Apron Belly: How to Get Rid of the Stomach Sagging

apron belly
51 Shares

Can’t seem to get rid of the saggy abdominal fat? These strength training exercises will help you get rid of your “apron belly” and tighten your midsection.

Do you have stubborn belly fat that hangs like an apron? It’s the saggy abdominal fat that’s stubborn and often refuses to go.

There are many things that cause it but it’s fairly common to have if you’ve recently had a drastic weight loss or pregnancy.

While losing any type of belly fat isn’t easy, there are steps you can take to tighten and tone your abdominal area and get rid of the apron belly.

What Is Apron Belly?

What Is Apron Belly?

Apron belly, also known as pannus, is a condition where excess skin and fat hang over your lower belly, giving the look of an apron.

It’s quite common to see in people who’ve gone through significant weight loss or pregnancy.

Unlike other types of belly fat, an apron belly is made up of a combination of excess skin and abdominal fat. While the apron belly tends to be stubborn, there are steps you can take to reduce it and minimize its appearance of it.

The holistic approach is to combine regular strengthening and dynamic exercises with a healthy diet. In some cases, when the excess skin doesn’t retract after making lifestyle changes, other treatments like surgery may help.

As for the exercises, you need exercises that strengthen your muscles and burn calories that enable fat loss.

Here are 5 exercises you need to add to regular workouts for apron belly.

1. Dumbbell Front Squats

Dumbbell Front Squats

Squats are an amazing exercise that can help the body in myriad ways. The front squat variation also helps to incorporate some shoulder work, and the nature of this squat kicks your quads into overdrive.

How to Perform:

  • Start standing, holding one dumbbell in each hand.
  • Bend your elbows and place the dumbbells on the front of your shoulders, resting them there, if possible, with your hands supporting them.
  • Squat down as deeply as you can without your back collapsing forward or your heels coming off of the ground.
  • Once you’ve reached the bottom of your range, stand back up to complete the rep.
  • Perform 10-15 reps for 3 sets per session, 2 sessions per week.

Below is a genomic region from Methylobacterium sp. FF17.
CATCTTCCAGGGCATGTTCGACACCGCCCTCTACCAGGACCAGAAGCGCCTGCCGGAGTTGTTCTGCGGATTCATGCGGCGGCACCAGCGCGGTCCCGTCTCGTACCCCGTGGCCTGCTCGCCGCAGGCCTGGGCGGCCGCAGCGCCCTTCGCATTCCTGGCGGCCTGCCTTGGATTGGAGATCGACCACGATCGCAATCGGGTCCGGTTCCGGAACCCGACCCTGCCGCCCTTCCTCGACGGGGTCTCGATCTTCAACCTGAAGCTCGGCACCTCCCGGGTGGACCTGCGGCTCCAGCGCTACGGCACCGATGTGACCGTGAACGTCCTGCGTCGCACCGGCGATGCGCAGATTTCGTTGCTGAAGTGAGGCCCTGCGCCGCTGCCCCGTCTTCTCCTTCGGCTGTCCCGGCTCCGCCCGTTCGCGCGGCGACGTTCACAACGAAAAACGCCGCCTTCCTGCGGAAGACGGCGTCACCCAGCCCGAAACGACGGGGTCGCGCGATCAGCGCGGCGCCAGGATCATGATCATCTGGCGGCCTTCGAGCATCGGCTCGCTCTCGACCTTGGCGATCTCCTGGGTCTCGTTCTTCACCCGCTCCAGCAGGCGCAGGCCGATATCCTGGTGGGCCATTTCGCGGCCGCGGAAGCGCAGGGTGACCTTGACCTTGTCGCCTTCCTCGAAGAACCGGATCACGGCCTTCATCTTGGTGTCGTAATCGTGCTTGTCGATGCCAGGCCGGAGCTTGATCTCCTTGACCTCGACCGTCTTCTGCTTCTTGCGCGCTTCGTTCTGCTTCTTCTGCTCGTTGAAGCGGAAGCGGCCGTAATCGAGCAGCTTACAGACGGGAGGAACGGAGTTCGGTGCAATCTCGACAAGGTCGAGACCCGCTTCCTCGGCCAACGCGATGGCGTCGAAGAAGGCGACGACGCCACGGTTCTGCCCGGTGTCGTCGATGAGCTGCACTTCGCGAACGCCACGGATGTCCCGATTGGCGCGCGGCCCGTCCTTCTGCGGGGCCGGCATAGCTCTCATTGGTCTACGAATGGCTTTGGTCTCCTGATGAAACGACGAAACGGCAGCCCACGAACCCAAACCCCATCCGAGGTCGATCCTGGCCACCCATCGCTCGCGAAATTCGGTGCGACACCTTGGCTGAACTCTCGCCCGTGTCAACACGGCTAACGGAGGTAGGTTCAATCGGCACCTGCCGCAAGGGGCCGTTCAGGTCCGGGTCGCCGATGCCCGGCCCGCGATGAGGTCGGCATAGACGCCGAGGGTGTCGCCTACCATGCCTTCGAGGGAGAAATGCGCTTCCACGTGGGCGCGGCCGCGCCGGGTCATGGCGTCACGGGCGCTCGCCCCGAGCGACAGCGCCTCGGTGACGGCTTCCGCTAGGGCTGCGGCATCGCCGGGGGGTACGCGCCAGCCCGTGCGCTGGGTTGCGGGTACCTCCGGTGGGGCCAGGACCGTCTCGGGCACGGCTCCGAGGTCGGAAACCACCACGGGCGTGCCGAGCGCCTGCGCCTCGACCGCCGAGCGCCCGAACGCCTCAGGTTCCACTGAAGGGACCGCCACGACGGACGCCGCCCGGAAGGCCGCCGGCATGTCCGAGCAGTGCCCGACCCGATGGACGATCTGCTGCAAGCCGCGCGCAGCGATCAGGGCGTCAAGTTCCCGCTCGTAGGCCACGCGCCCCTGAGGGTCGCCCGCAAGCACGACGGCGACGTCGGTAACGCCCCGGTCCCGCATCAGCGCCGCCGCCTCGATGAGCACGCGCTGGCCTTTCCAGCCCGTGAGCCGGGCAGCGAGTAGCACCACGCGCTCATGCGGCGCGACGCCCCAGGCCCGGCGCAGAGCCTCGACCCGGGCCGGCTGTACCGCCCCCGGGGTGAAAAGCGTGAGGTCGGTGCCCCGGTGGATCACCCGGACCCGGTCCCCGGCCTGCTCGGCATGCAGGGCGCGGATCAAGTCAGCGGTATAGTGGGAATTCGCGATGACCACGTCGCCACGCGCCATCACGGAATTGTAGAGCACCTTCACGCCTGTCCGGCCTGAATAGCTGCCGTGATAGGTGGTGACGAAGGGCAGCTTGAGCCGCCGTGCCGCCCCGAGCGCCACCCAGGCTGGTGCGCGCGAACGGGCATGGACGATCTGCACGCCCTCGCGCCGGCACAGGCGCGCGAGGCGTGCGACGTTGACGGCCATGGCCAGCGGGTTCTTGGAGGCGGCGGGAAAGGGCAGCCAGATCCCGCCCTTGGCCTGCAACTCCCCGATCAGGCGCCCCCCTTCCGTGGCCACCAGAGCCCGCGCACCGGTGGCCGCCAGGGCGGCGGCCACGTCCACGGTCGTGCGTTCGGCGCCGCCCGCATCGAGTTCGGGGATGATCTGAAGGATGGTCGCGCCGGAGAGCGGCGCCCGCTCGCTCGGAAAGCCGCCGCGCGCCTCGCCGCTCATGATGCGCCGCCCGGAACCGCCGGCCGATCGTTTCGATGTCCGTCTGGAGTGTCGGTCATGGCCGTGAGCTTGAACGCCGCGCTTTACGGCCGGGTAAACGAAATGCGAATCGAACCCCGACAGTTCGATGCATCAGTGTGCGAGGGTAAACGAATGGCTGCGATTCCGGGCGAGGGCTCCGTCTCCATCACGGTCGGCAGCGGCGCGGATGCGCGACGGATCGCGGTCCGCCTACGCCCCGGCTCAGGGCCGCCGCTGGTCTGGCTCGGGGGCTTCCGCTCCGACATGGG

2. Dumbbell Bent-Over Row

Dumbbell Bent-Over Row

Rows are a foundational movement in resistance training. This exercise works the biceps and back to a high degree. 

This option is a nice alternative to the previous exercise for those who find the other position too uncomfortable. 

How to Perform:

  • Start standing, with one dumbbell in each hand.
  • Bend forward at your waist, keeping your back flat. 
  • Pull both weights up toward your chest by bending your elbows and pinching your shoulder blades together.
  • Return the weights to the starting position to complete the rep.
  • Perform 10-15 reps per set, 3 sets per session, and 2 sessions per week.

3. Dumbbell Wood Chops

Wood Chops

Wood chops are great for athletes whose sports require rotation. For instance, golfers, tennis players, and many others can benefit from this move. It’s an awesome exercise for building core power and strength.

How to Perform:

  • Grab one dumbbell with both hands.
  • Twist toward your right and bend your knees so that you can bring the weight close to your right foot.
  • Next, twist toward your left as you simultaneously push the weight toward the ceiling. 
  • Repeat for 10-15 reps per side, per set, for 3 sets per session, and 2 sessions per week.

4. Dumbbell Double Arm Swings

Dumbbell Double Arm Swings

The kettlebell swing is an amazing exercise for virtually every muscle in the body. Luckily, you don’t even have to have a kettlebell to complete this move; a dumbbell works just fine!

How to Perform:

  • Grasp the top of the dumbbell with both hands, keeping your feet about hip-width apart.
  • Using your glutes and hamstrings to power the movement, swing the weight forward.
  • Once you’ve got it to about waist height, allow the weight to swing back to the starting position.
  • Repeat for 10-15 repetitions per set, 3 sets per session, and 2 sessions per week.

5. Russian Twist

Russian Twist

It’s unclear when this move became extremely popular. Many people point to the scene in Rocky IV in which the Russian opponent, played by Dolph Lundgren, is seen performing the movement. 

At any rate, the Russian twist is an excellent exercise for strengthening the obliques.

How to Perform:

  • Start in a seated position with your feet flat on the floor and your knees bent.
  • Lean your trunk backward until you feel your abdominal muscles engage.
  • Then, with or without a weight in your hands, twist your trunk from side to side, aiming to tap the ground on every rep.
  • Complete 10-12 reps per side for 3-5 sets per session.

(Visited 84,217 times, 1 visits today)
Bennett Richardson, DPT, PT, CSCS
Bennett Richardson, DPT, PT, CSCS

Bennett Richardson is a physical therapist and writer out of Pittsburgh, PA. He has maintained certification as a strength and conditioning coach (CSCS) since 2014. He then went on to earn a BS in exercise science and a doctorate degree in physical therapy, both from Slippery Rock University. In his free time, Bennett likes to read and exercise.

Leave a Reply

Your email address will not be published. Required fields are marked *